Christian Andres is at WHU – Otto Beisheim School of Management, Burgplatz 2, 56179 Vallendar, Germany. Inga van den Bongard is at the University of Mannheim, Schloss, 68131 Mannheim, Germany. Mirco Lehmann is at the University of Bonn, Adenauerallee 24–42, 53113 Bonn, Germany. The authors would like to thank an anonymous referee, the Editor (Martin Walker), Ingolf Dittmann, Kevin McLaughlin, Ernst Maug, Stefan Petry, Harley E. Ryan Jr., Erik Theissen, seminar participants at the University of Mannheim, the University of Innsbruck, the University of Hamburg, and the University of Rotterdam, participants of the 2009 European Financial Management Association Meeting in Milan, the 2009 Annual Meeting of the German Finance Association in Frankfurt, and the 2010 Annual Meeting of the Financial Management Association in New York for their helpful comments. (Paper received January, 2013, revised version accepted October, 2013).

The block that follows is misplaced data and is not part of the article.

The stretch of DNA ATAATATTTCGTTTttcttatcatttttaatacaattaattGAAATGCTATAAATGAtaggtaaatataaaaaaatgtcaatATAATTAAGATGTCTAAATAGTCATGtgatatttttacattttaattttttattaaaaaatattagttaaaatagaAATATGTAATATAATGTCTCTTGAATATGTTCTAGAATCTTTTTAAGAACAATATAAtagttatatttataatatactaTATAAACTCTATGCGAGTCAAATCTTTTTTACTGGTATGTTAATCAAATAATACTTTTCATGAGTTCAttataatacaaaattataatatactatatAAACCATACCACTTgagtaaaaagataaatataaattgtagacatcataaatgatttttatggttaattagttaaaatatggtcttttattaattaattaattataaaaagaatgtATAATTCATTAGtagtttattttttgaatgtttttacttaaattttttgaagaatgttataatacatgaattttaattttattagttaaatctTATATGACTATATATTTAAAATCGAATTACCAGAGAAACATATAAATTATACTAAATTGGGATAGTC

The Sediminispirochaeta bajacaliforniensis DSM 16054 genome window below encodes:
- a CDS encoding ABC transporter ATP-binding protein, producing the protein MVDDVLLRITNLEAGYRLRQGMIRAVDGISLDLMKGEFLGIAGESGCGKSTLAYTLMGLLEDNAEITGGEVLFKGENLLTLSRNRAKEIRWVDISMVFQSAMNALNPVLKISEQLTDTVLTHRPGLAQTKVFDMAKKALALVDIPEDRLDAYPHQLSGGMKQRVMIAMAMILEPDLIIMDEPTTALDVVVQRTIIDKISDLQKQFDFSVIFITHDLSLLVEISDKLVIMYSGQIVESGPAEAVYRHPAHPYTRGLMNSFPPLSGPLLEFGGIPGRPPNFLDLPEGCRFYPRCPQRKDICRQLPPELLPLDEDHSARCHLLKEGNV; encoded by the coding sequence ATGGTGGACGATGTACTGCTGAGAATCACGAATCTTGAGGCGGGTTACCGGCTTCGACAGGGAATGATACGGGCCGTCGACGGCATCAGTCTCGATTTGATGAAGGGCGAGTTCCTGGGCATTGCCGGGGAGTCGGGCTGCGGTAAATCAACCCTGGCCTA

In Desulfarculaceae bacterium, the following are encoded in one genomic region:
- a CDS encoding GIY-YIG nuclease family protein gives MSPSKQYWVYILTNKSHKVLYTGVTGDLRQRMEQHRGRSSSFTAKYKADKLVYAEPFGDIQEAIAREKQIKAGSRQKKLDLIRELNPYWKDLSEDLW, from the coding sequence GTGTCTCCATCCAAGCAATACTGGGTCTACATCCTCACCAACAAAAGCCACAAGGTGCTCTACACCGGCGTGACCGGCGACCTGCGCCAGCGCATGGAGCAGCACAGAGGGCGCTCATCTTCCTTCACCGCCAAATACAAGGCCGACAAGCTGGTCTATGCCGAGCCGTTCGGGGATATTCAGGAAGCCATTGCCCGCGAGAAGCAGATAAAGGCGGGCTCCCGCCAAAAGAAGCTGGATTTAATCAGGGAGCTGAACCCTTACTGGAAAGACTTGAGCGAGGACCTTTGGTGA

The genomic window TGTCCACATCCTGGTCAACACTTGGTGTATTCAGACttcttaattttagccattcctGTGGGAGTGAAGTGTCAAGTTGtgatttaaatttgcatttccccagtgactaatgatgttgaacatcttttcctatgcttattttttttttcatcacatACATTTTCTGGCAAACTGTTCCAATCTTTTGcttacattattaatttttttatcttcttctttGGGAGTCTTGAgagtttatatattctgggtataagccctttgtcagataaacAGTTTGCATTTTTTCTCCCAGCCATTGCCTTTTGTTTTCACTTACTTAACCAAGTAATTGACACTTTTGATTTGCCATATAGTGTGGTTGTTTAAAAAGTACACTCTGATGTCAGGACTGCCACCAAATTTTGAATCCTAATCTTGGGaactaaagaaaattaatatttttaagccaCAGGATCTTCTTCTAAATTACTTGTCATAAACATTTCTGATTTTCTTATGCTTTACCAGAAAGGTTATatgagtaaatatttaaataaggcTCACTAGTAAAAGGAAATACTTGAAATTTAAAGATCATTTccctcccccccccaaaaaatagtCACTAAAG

Is Busy Really Busy? Board Governance Revisited
Article first published online: 17 DEC 2013
© 2013 John Wiley & Sons Ltd
Journal of Business Finance & Accounting
Volume 40, Issue 9-10, pages 1221–1246, November/December 2013
How to Cite
Andres, C., van den Bongard, I. and Lehmann, M. (2013), Is Busy Really Busy? Board Governance Revisited. Journal of Business Finance & Accounting, 40: 1221–1246. doi: 10.1111/jbfa.12051
- Issue published online: 17 DEC 2013
- Article first published online: 17 DEC 2013
- director network;
- busy board;
- agency theory;
- executive compensation
We investigate the relationship between firm governance and the board's position in the social network of directors. Using a sample of 133 German firms over the four-year period from 2003 to 2006, we find that firms with intensely connected supervisory boards are (1) associated with lower firm performance, and (2) pay their executives significantly more. We interpret these results as evidence of poor monitoring in firms with directors who are more embedded in the social network. In both cases, simple measures for busy directors that were used by other studies in the past fail to show any significant pattern. The findings suggest that the quality and structural position of additional board seats may play a bigger role than simply the number of board appointments.